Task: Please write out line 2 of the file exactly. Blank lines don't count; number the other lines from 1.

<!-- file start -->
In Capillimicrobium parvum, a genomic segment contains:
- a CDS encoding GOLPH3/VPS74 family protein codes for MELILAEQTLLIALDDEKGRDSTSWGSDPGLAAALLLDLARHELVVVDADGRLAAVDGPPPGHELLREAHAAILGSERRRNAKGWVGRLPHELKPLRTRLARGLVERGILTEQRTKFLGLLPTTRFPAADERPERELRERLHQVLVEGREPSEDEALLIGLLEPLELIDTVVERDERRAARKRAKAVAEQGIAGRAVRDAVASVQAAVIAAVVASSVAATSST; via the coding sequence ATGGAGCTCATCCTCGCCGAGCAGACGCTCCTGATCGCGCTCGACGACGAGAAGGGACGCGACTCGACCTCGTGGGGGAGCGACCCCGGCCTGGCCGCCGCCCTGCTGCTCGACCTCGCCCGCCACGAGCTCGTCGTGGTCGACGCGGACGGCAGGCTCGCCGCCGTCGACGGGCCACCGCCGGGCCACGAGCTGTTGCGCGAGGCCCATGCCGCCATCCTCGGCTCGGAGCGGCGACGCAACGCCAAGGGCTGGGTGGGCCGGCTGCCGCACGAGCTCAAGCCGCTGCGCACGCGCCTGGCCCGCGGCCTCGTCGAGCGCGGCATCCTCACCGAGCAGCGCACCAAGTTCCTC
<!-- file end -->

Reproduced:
- a CDS encoding GOLPH3/VPS74 family protein codes for MELILAEQTLLIALDDEKGRDSTSWGSDPGLAAALLLDLARHELVVVDADGRLAAVDGPPPGHELLREAHAAILGSERRRNAKGWVGRLPHELKPLRTRLARGLVERGILTEQRTKFLGLLPTTRFPAADERPERELRERLHQVLVEGREPSEDEALLIGLLEPLELIDTVVERDERRAARKRAKAVAEQGIAGRAVRDAVASVQAAVIAAVVASSVAATSST; via the coding sequence ATGGAGCTCATCCTCGCCGAGCAGACGCTCCTGATCGCGCTCGACGACGAGAAGGGACGCGACTCGACCTCGTGGGGGAGCGACCCCGGCCTGGCCGCCGCCCTGCTGCTCGACCTCGCCCGCCACGAGCTCGTCGTGGTCGACGCGGACGGCAGGCTCGCCGCCGTCGACGGGCCACCGCCGGGCCACGAGCTGTTGCGCGAGGCCCATGCCGCCATCCTCGGCTCGGAGCGGCGACGCAACGCCAAGGGCTGGGTGGGCCGGCTGCCGCACGAGCTCAAGCCGCTGCGCACGCGCCTGGCCCGCGGCCTCGTCGAGCGCGGCATCCTCACCGAGCAGCGCACCAAGTTCCTC